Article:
Goodbye Earl” written by Dennis Linde and originally intended for Sammy Kershaw as he had recorded another Linde song about ‘Earl’. He didn’t do it and then it was first recorded by another group and that was never released, so the first issue was by the Dixie Chicks (1999). Live cover by Brothers OsborneMe First and The Gimme Gimmes (2006). A somewhat controversial song (and video that won CMA and AMA awards) and it seems practically no one wants to cover it, nevertheless I think it’s a great song. A good article about the song: https://www.wideopencountry.com/goodbye-earl-story-behind-song/.

“Golden Ring” by George Jones and Tammy Wynette, written by Bobby Braddock and Rafe Van Hoy. This song is about a wedding ring that keeps getting recycled through a pawn shop was recorded some months after the two singers got divorced themselves. They both were uncomfortable doing the song together but it hit #1 in 1976 so they had little choice in performing it. Some great cover versions out of the only 17 times it’s been redone, one of the great duet songs of country music. Emmylou Harris, Linda Ronstadt, Kate & Anna McGarrigle, Terri Clark & Dierks Bentley, Dwight Yoakam & Kelly Willis.

References: https://secondhandsongs.com/https://en.wikipedia.org/wiki/Main_Page  images: buckowens.com, tasteofcountry.com, contactmusic.com.

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Country Classics

Here are covers of some of the best Country songs ever recorded. I’ve touched on a few of the great songs but there are more to talk about as theses originals have inspired country legends and many others to keep the songs alive.

I’m So Lonesome I Could Cry” written and performed by Hank Williams (1949). Certainly near the top of any list of the best of all time. There is some small controversy that the lyrics were written by someone else, I’m in no position to debate this but this song seems to be in the same style and consistency as Williams other songs and he still maintains official writing credit. It’s little wonder the song resonates with so many people, the lyrics are poetic and paint a vivid picture of the heartache being portrayed. Released as a ‘B’ side this song peaked at #4 in 1949. Covered some 220 times, Johnny Cash, Tommy James and The Shondells, B.J. Thomas, Inger Marie Gundersen, and Wonder Woman-Lynda Carter.Read More »

Country Covers of Classic Country Songs (Part 3)

Country Covers of Classic Country Songs (Part 3)

I’ve talked more than a bit about Hank Williams and there’s certainly much more to say, here is another great song that’s been covered over 120 times. “I Can’t Help It (If I’m Still in Love with You)” written by Hank Williams (1951). A great cover from Chip Taylor and Carrie Rodriguez (2005). If you are wondering where the duet idea came from here is an old television clip Hank Williams & Anita Carter (1953).

There are many great versions of this song so I’ve put together a playlist which includes Johnny Cash, Patsy Cline and a home recording from Elvis Presley.Read More »

Country Covers of Classic Country Songs (Part 2)

For this edition I’m looking to the women of Country Music for some inspiration, and there are plenty of great covers to choose from over the years.
Here is a notable song to start with, a rarity in that it’s the first country female artist to have a million seller (1935). She wrote the song while missing her then boyfriend in 1934, the melody is based on the great Stuart Hamblen’s tune “Texas Plains”.Read More »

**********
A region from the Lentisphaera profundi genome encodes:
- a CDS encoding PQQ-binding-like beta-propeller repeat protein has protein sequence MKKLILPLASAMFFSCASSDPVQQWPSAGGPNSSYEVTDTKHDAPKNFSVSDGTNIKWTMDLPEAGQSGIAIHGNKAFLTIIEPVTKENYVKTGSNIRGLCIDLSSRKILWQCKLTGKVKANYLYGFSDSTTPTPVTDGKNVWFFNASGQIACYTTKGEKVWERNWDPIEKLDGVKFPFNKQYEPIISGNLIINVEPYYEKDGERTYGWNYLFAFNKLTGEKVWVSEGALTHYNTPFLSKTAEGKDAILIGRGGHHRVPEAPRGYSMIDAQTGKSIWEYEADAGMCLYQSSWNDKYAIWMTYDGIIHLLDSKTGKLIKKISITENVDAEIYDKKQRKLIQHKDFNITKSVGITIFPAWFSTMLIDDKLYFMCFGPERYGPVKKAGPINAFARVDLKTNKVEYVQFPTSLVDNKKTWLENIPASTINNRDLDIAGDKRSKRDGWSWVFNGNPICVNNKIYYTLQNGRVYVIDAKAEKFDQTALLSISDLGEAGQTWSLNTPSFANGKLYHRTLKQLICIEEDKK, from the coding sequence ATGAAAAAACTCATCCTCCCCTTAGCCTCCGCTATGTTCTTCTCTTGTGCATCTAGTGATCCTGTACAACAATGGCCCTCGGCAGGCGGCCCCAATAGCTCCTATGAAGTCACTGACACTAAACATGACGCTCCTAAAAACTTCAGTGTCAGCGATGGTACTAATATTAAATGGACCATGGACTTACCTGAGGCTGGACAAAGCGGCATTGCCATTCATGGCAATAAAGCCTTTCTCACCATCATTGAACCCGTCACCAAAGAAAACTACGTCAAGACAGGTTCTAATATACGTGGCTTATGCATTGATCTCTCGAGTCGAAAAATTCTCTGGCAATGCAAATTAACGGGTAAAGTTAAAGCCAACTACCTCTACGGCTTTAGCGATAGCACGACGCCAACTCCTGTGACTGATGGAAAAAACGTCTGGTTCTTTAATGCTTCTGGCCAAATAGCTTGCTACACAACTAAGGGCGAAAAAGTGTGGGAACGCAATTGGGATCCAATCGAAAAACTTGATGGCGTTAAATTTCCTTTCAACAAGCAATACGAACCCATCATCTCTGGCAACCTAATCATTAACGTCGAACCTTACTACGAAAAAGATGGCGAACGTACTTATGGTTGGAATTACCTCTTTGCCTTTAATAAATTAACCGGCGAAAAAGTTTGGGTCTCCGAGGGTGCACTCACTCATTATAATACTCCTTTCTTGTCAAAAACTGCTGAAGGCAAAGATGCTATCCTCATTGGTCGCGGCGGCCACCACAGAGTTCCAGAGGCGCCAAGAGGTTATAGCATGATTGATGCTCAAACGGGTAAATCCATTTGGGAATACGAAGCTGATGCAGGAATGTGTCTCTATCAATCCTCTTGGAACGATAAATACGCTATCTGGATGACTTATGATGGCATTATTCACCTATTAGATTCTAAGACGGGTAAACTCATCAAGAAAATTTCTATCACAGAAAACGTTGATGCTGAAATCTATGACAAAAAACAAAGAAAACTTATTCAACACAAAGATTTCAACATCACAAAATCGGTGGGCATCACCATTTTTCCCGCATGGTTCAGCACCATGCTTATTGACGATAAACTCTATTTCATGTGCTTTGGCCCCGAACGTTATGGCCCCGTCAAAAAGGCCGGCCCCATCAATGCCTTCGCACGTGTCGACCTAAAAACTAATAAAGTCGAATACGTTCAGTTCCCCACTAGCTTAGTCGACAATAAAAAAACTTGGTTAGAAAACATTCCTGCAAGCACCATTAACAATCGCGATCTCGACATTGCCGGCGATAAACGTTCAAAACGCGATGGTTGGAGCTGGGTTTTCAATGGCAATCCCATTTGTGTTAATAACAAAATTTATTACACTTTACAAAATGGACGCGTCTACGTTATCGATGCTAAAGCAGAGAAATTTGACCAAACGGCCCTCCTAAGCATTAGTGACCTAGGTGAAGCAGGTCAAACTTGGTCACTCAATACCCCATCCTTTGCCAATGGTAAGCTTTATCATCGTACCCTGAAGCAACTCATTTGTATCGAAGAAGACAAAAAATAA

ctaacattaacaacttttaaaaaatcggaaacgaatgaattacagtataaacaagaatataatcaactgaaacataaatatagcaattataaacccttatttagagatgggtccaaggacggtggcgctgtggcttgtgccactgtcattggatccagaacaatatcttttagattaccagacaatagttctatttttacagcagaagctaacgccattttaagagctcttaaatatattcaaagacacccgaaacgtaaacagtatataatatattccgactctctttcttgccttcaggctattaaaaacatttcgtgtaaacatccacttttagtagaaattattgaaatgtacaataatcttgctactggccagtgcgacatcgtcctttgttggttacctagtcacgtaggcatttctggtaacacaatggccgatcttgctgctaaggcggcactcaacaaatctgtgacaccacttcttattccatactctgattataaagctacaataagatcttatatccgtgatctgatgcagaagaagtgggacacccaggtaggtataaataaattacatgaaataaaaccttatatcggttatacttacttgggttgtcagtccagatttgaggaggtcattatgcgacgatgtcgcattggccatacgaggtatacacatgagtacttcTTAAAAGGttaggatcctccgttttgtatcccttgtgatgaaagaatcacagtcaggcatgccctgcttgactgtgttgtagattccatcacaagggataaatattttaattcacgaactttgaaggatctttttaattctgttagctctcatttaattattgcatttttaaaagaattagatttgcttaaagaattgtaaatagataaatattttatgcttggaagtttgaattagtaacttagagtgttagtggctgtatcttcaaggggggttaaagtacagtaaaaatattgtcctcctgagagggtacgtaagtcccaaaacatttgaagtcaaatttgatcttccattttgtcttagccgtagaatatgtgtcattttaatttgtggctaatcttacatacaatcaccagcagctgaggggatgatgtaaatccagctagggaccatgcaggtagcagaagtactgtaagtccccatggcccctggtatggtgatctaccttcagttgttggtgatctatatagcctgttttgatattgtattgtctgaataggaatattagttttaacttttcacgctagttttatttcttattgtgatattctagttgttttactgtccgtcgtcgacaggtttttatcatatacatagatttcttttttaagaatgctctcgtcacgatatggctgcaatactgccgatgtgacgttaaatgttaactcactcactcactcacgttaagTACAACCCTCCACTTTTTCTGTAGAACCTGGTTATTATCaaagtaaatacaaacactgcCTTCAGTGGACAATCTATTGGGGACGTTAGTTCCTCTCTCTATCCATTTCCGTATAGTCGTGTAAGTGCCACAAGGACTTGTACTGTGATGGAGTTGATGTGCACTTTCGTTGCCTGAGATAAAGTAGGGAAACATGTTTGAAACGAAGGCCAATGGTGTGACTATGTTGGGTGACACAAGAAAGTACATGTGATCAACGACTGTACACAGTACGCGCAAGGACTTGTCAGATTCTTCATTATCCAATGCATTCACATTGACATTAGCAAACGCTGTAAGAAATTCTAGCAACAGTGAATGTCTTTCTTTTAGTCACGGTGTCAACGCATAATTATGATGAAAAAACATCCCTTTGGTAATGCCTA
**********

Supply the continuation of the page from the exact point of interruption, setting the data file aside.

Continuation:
Rock Artists cover Country songs Part 2

Rock Artists cover Country songs Part 2
There are so many great Rock covers of Country songs but certainly one of the most prominent is this one, the original by Roger Miller and the cover by Janis Joplin.
Me and Bobby McGee” by Roger Miller (1969) written by Fred Foster and Kris Kristofferson
Me and Bobby McGee” by Janis Joplin (1971). The last song recorded by Janis during the “Pearl” album session only a few days before her death and it went on to become her only #1 Billboard hit song. Covered over 145 times but even Kris Kristofferson himself can’t hear the song without thinking of Janis.
Oh Lonesome Me” written and performed by Don Gibson (1957). He has written and recorded numerous hit songs and was inducted into the Country Music Hall of Fame in 2001. This song has been covered 163 times but very rarely out of the country music style.
Oh Lonesome Me” by The Beau Brummels (1965) were formed in San Francisco, they had a hit song with “Laugh, Laugh” in 1964. This was a crucial song that was the springboard for the music scene that was to challenge the groups from the British Invasion.
Oh Lonesome Me” by Neil Young in 1970. A very different take on this song.
The Long Black Veil” by Lefty Frizzell, written by Danny Dill and Marijohn Wilkin. Another great Country story song, Marijohn, also a Country singer wrote an ‘answer’ version of this song from the female’s perspective. Covered over 100 times, including by country greats like Johnny Cash and Bobby Bare.
The Long Black Veil” by The Band (1970) Music from the Big Pink Album.
Click here for more covers of this great song
Ring of FireI have already blogged about this song covered by Johnny Cash and originally recorded by Anita Carter, written by June Carter and Merle Kilgore. There are some ‘non’ country versions most of which are not that great and Frank Zappa’s version is just plain weird (shocker!). There is however a great rock cover out of the 188 versions of this song.